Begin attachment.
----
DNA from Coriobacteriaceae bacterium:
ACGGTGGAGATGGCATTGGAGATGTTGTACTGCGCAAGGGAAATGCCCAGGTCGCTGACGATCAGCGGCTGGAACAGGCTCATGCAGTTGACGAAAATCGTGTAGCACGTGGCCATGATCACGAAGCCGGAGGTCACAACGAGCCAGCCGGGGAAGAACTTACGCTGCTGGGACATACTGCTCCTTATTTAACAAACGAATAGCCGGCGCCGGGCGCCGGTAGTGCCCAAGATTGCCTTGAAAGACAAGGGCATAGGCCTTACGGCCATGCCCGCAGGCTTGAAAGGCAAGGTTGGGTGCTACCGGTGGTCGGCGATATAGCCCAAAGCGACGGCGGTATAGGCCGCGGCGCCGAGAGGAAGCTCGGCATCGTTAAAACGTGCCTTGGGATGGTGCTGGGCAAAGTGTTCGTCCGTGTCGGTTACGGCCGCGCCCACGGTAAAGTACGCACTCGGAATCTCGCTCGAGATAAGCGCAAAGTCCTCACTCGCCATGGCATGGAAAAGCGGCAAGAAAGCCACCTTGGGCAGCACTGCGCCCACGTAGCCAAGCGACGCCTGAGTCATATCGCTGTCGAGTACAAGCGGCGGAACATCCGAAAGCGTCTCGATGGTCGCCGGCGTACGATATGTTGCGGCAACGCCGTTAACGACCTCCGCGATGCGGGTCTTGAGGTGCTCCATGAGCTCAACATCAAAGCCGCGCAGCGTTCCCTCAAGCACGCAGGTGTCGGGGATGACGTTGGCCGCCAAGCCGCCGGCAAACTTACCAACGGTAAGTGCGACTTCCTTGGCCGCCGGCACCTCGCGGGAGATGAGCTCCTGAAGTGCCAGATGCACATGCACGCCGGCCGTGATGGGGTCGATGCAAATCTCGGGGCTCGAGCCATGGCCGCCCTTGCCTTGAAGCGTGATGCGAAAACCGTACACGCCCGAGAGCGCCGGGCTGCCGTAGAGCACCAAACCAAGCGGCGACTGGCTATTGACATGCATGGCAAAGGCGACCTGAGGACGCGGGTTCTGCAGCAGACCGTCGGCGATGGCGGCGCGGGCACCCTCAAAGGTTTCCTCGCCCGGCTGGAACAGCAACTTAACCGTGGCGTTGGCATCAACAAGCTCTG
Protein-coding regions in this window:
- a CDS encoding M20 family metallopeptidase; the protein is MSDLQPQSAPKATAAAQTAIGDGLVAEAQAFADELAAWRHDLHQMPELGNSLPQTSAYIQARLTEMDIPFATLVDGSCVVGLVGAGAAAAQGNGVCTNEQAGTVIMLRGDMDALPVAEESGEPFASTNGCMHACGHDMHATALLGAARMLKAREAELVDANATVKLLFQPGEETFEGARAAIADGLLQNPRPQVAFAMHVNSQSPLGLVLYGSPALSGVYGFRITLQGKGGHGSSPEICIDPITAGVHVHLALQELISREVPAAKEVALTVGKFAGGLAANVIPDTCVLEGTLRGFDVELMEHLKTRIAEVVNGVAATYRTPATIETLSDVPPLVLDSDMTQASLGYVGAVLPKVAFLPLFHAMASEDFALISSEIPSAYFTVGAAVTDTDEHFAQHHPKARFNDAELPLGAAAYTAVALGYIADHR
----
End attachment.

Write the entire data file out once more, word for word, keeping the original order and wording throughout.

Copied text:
DNA from Coriobacteriaceae bacterium:
ACGGTGGAGATGGCATTGGAGATGTTGTACTGCGCAAGGGAAATGCCCAGGTCGCTGACGATCAGCGGCTGGAACAGGCTCATGCAGTTGACGAAAATCGTGTAGCACGTGGCCATGATCACGAAGCCGGAGGTCACAACGAGCCAGCCGGGGAAGAACTTACGCTGCTGGGACATACTGCTCCTTATTTAACAAACGAATAGCCGGCGCCGGGCGCCGGTAGTGCCCAAGATTGCCTTGAAAGACAAGGGCATAGGCCTTACGGCCATGCCCGCAGGCTTGAAAGGCAAGGTTGGGTGCTACCGGTGGTCGGCGATATAGCCCAAAGCGACGGCGGTATAGGCCGCGGCGCCGAGAGGAAGCTCGGCATCGTTAAAACGTGCCTTGGGATGGTGCTGGGCAAAGTGTTCGTCCGTGTCGGTTACGGCCGCGCCCACGGTAAAGTACGCACTCGGAATCTCGCTCGAGATAAGCGCAAAGTCCTCACTCGCCATGGCATGGAAAAGCGGCAAGAAAGCCACCTTGGGCAGCACTGCGCCCACGTAGCCAAGCGACGCCTGAGTCATATCGCTGTCGAGTACAAGCGGCGGAACATCCGAAAGCGTCTCGATGGTCGCCGGCGTACGATATGTTGCGGCAACGCCGTTAACGACCTCCGCGATGCGGGTCTTGAGGTGCTCCATGAGCTCAACATCAAAGCCGCGCAGCGTTCCCTCAAGCACGCAGGTGTCGGGGATGACGTTGGCCGCCAAGCCGCCGGCAAACTTACCAACGGTAAGTGCGACTTCCTTGGCCGCCGGCACCTCGCGGGAGATGAGCTCCTGAAGTGCCAGATGCACATGCACGCCGGCCGTGATGGGGTCGATGCAAATCTCGGGGCTCGAGCCATGGCCGCCCTTGCCTTGAAGCGTGATGCGAAAACCGTACACGCCCGAGAGCGCCGGGCTGCCGTAGAGCACCAAACCAAGCGGCGACTGGCTATTGACATGCATGGCAAAGGCGACCTGAGGACGCGGGTTCTGCAGCAGACCGTCGGCGATGGCGGCGCGGGCACCCTCAAAGGTTTCCTCGCCCGGCTGGAACAGCAACTTAACCGTGGCGTTGGCATCAACAAGCTCTG
Protein-coding regions in this window:
- a CDS encoding M20 family metallopeptidase; the protein is MSDLQPQSAPKATAAAQTAIGDGLVAEAQAFADELAAWRHDLHQMPELGNSLPQTSAYIQARLTEMDIPFATLVDGSCVVGLVGAGAAAAQGNGVCTNEQAGTVIMLRGDMDALPVAEESGEPFASTNGCMHACGHDMHATALLGAARMLKAREAELVDANATVKLLFQPGEETFEGARAAIADGLLQNPRPQVAFAMHVNSQSPLGLVLYGSPALSGVYGFRITLQGKGGHGSSPEICIDPITAGVHVHLALQELISREVPAAKEVALTVGKFAGGLAANVIPDTCVLEGTLRGFDVELMEHLKTRIAEVVNGVAATYRTPATIETLSDVPPLVLDSDMTQASLGYVGAVLPKVAFLPLFHAMASEDFALISSEIPSAYFTVGAAVTDTDEHFAQHHPKARFNDAELPLGAAAYTAVALGYIADHR